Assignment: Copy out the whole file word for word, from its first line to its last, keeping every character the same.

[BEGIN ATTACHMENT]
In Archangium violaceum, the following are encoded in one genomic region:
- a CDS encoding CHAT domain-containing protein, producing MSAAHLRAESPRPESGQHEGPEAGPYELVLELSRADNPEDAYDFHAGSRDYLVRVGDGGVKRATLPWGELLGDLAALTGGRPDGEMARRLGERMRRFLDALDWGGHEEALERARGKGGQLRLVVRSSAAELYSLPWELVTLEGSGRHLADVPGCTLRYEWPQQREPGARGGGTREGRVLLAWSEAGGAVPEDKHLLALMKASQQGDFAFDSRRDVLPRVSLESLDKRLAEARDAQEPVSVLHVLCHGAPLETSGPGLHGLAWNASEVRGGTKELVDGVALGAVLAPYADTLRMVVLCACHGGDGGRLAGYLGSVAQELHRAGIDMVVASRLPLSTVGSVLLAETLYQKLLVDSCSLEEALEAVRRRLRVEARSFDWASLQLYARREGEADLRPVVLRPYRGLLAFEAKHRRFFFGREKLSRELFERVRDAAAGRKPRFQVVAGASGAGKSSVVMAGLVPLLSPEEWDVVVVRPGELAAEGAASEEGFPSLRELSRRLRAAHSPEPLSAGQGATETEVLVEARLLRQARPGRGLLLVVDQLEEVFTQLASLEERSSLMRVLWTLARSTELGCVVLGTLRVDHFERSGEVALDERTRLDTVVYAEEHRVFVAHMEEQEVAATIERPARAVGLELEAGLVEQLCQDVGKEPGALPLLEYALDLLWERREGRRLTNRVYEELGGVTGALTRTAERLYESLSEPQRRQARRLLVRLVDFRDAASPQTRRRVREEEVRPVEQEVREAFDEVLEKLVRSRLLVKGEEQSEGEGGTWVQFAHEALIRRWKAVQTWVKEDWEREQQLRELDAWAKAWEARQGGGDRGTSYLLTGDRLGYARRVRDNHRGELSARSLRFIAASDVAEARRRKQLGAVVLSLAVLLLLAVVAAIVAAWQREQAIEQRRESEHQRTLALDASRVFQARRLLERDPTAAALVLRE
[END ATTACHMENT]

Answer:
In Archangium violaceum, the following are encoded in one genomic region:
- a CDS encoding CHAT domain-containing protein, producing MSAAHLRAESPRPESGQHEGPEAGPYELVLELSRADNPEDAYDFHAGSRDYLVRVGDGGVKRATLPWGELLGDLAALTGGRPDGEMARRLGERMRRFLDALDWGGHEEALERARGKGGQLRLVVRSSAAELYSLPWELVTLEGSGRHLADVPGCTLRYEWPQQREPGARGGGTREGRVLLAWSEAGGAVPEDKHLLALMKASQQGDFAFDSRRDVLPRVSLESLDKRLAEARDAQEPVSVLHVLCHGAPLETSGPGLHGLAWNASEVRGGTKELVDGVALGAVLAPYADTLRMVVLCACHGGDGGRLAGYLGSVAQELHRAGIDMVVASRLPLSTVGSVLLAETLYQKLLVDSCSLEEALEAVRRRLRVEARSFDWASLQLYARREGEADLRPVVLRPYRGLLAFEAKHRRFFFGREKLSRELFERVRDAAAGRKPRFQVVAGASGAGKSSVVMAGLVPLLSPEEWDVVVVRPGELAAEGAASEEGFPSLRELSRRLRAAHSPEPLSAGQGATETEVLVEARLLRQARPGRGLLLVVDQLEEVFTQLASLEERSSLMRVLWTLARSTELGCVVLGTLRVDHFERSGEVALDERTRLDTVVYAEEHRVFVAHMEEQEVAATIERPARAVGLELEAGLVEQLCQDVGKEPGALPLLEYALDLLWERREGRRLTNRVYEELGGVTGALTRTAERLYESLSEPQRRQARRLLVRLVDFRDAASPQTRRRVREEEVRPVEQEVREAFDEVLEKLVRSRLLVKGEEQSEGEGGTWVQFAHEALIRRWKAVQTWVKEDWEREQQLRELDAWAKAWEARQGGGDRGTSYLLTGDRLGYARRVRDNHRGELSARSLRFIAASDVAEARRRKQLGAVVLSLAVLLLLAVVAAIVAAWQREQAIEQRRESEHQRTLALDASRVFQARRLLERDPTAAALVLRE